Each business has its own subtle nuances. Knowing how to run that business can be tricky for an outsider. Without a will, any business that you own will be split up and divided amongst the beneficiaries as set out in provincial legislation. A person without business know how may devalue the business. This can occur both when the personal representative steps in to run things upon a business owner’s death, and when a beneficiary gets control of that business. In your will, you can stipulate who will get the business and run it. You can pick the best person able to continue your business legacy.
(7) Guardianship of Minor Children
Children are a frequent part of Alberta estate planning. Deciding on who will be the guardian of your children can be difficult. You have to look at lifestyle, parenting style, financial and geographic factors to name only a few. If there is no dispute as to guardianship, the application to the courts can cost between $2,500-$3,500. Disputed applications for guardianship orders not only tear at families but are also extremely costly. A will sets out what your specific wishes are as to whom will raise your child.
(8) Avoiding Family Fights
Alberta estate planning with a will helps to reduce the likelihood of a legal battle between family members. If your wishes are not committed to paper in your will, different people may have different perspectives of:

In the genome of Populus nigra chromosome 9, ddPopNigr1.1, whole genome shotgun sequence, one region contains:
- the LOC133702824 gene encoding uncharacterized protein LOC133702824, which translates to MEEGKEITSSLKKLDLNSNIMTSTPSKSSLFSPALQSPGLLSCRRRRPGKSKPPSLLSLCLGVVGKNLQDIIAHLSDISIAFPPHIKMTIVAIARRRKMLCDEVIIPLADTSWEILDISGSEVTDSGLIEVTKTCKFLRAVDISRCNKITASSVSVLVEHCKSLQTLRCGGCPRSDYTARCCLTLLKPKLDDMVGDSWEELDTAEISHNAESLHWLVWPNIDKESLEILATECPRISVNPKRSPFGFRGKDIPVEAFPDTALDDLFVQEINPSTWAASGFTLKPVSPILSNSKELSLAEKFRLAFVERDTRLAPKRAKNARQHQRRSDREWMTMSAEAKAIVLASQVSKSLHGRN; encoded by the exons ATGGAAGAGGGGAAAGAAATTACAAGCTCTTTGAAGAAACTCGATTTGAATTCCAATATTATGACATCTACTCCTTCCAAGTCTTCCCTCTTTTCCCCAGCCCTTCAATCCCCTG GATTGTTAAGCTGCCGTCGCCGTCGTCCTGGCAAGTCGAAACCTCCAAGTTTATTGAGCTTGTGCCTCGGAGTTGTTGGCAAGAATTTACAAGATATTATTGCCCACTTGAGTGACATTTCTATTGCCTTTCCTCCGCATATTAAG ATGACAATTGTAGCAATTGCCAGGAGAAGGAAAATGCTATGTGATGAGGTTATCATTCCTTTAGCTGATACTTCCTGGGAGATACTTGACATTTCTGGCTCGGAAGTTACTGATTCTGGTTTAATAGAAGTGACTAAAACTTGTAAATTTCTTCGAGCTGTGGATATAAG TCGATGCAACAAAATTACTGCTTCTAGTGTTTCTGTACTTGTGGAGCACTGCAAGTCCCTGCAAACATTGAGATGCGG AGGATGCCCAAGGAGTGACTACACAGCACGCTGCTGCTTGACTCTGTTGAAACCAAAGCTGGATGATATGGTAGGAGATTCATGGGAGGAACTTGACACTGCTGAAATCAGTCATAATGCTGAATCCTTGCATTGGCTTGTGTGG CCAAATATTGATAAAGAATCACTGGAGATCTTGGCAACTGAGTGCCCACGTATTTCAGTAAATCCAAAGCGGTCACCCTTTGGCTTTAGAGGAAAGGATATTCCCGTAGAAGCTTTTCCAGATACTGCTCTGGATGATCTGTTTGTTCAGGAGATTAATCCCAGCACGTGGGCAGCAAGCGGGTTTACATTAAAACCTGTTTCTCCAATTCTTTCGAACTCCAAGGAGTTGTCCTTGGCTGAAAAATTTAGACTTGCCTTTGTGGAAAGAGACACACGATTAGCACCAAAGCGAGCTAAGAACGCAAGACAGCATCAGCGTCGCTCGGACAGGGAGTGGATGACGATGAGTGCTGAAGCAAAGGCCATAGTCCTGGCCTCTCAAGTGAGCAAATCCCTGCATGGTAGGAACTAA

• What your wishes were
• What they were expectingto inherit
• What they were expecting others to get or not get
• Who was going to be in charge of it all.
Estate litigation is very expensive and can be very drawn out. This often happens in litigation where emotional states are elevated. In estate litigation, the estate is generally represented by a lawyer. The lawyer is paid out of the estate’s assets. Each beneficiary disputing the estate also has to hire their own lawyer. Estate litigation can cost tens of thousands of dollars.
(9) Having Your Alberta Estate Planning Done When You Are Able To
With estate planning, many people leave it to the last minute. Specifically, they wait until they are a few days away from a trip, surgery, or they have received a negative diagnosis. Having to prepare and execute a will in a very limited time frame can be more expensive than when you are not in a rush. Whenever you require a professional to act in a very rapid timing window, you will often have a higher premium charged. Likewise, if you are not able to get to the professional’s office, you will likely have to pay more to have the professional attend at a hospital or seniors’ care facility. Depending on the situation, you may be looking at an extra $200-$500.
(10) Creditor Protection, Wayward Children and Spendthrifts
Will can be drafted to help protect beneficiaries who are not expected to manage their inheritance reasonably. These situations often include beneficiaries with addictions, poor budgeting skills or people who just make poor choices. By setting up a trust, you determine when you beneficiary gets how much. You can also set it up so that the trustee has discretion to distribute the estate to these beneficiaries in a responsible manner. In other situations, your will can set up a life estate in real property so that a beneficiary gets the benefit of the property until their own death. At that point the property will revert to the other beneficiaries. It is not possible for the life estate interest holder to mortgage or sell of the property.